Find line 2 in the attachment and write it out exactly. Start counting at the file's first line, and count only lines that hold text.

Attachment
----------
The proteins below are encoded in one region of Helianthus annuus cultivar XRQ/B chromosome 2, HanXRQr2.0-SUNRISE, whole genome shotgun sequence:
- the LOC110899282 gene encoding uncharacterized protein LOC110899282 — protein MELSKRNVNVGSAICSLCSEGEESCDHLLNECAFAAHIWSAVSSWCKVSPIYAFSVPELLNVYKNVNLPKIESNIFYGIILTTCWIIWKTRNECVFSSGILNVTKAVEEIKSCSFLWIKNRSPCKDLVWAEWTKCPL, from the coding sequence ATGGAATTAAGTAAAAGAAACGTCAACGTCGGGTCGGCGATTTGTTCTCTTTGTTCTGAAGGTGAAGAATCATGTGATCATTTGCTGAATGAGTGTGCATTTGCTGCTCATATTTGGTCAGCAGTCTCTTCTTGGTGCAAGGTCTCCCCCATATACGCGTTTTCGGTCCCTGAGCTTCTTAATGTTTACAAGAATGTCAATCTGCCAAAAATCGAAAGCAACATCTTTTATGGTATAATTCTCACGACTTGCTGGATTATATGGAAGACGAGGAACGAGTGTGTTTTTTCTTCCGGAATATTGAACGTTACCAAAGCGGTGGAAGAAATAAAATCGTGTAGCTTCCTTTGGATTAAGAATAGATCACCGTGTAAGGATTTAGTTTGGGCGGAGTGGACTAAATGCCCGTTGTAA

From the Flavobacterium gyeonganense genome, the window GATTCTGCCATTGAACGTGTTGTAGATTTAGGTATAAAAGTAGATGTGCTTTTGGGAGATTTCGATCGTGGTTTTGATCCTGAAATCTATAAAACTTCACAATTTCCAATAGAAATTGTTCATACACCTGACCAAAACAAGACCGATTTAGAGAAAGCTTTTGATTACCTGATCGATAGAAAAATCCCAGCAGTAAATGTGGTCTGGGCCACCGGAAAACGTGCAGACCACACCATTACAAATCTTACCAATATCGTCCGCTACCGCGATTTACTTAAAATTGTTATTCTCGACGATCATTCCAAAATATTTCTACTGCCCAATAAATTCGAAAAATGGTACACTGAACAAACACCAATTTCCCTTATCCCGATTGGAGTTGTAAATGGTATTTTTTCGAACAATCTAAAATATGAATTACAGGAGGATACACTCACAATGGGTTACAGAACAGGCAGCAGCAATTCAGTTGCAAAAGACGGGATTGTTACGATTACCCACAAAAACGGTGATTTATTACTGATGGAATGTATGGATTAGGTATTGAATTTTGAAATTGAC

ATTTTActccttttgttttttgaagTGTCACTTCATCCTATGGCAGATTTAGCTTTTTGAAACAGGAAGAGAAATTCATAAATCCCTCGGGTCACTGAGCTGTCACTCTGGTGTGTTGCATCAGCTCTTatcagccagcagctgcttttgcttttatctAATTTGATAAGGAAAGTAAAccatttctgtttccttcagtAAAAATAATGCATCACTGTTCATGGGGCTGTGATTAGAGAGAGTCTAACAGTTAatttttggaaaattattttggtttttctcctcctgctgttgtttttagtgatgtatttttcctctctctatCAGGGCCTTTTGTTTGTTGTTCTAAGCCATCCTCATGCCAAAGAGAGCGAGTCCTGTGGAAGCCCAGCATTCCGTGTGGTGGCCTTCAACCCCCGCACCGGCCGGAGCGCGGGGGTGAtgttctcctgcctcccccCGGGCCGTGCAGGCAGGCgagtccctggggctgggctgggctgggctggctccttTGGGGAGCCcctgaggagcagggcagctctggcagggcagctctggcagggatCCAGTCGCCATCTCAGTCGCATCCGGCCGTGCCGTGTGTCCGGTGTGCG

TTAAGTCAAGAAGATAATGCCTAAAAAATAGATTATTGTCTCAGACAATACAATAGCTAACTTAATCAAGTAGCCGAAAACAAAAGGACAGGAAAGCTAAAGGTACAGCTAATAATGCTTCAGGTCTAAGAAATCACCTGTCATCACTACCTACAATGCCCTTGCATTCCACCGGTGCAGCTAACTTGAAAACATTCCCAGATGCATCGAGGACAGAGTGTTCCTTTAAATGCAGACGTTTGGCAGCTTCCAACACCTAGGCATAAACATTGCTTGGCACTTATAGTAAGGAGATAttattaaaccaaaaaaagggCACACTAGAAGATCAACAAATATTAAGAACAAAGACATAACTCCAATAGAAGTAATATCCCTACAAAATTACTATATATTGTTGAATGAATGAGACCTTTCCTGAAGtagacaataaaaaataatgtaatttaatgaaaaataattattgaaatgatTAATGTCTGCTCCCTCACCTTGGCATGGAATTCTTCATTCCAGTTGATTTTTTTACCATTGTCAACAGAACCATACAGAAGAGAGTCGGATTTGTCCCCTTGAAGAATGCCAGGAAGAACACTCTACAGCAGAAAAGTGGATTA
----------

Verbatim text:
- the LOC110899282 gene encoding uncharacterized protein LOC110899282 — protein MELSKRNVNVGSAICSLCSEGEESCDHLLNECAFAAHIWSAVSSWCKVSPIYAFSVPELLNVYKNVNLPKIESNIFYGIILTTCWIIWKTRNECVFSSGILNVTKAVEEIKSCSFLWIKNRSPCKDLVWAEWTKCPL, from the coding sequence ATGGAATTAAGTAAAAGAAACGTCAACGTCGGGTCGGCGATTTGTTCTCTTTGTTCTGAAGGTGAAGAATCATGTGATCATTTGCTGAATGAGTGTGCATTTGCTGCTCATATTTGGTCAGCAGTCTCTTCTTGGTGCAAGGTCTCCCCCATATACGCGTTTTCGGTCCCTGAGCTTCTTAATGTTTACAAGAATGTCAATCTGCCAAAAATCGAAAGCAACATCTTTTATGGTATAATTCTCACGACTTGCTGGATTATATGGAAGACGAGGAACGAGTGTGTTTTTTCTTCCGGAATATTGAACGTTACCAAAGCGGTGGAAGAAATAAAATCGTGTAGCTTCCTTTGGATTAAGAATAGATCACCGTGTAAGGATTTAGTTTGGGCGGAGTGGACTAAATGCCCGTTGTAA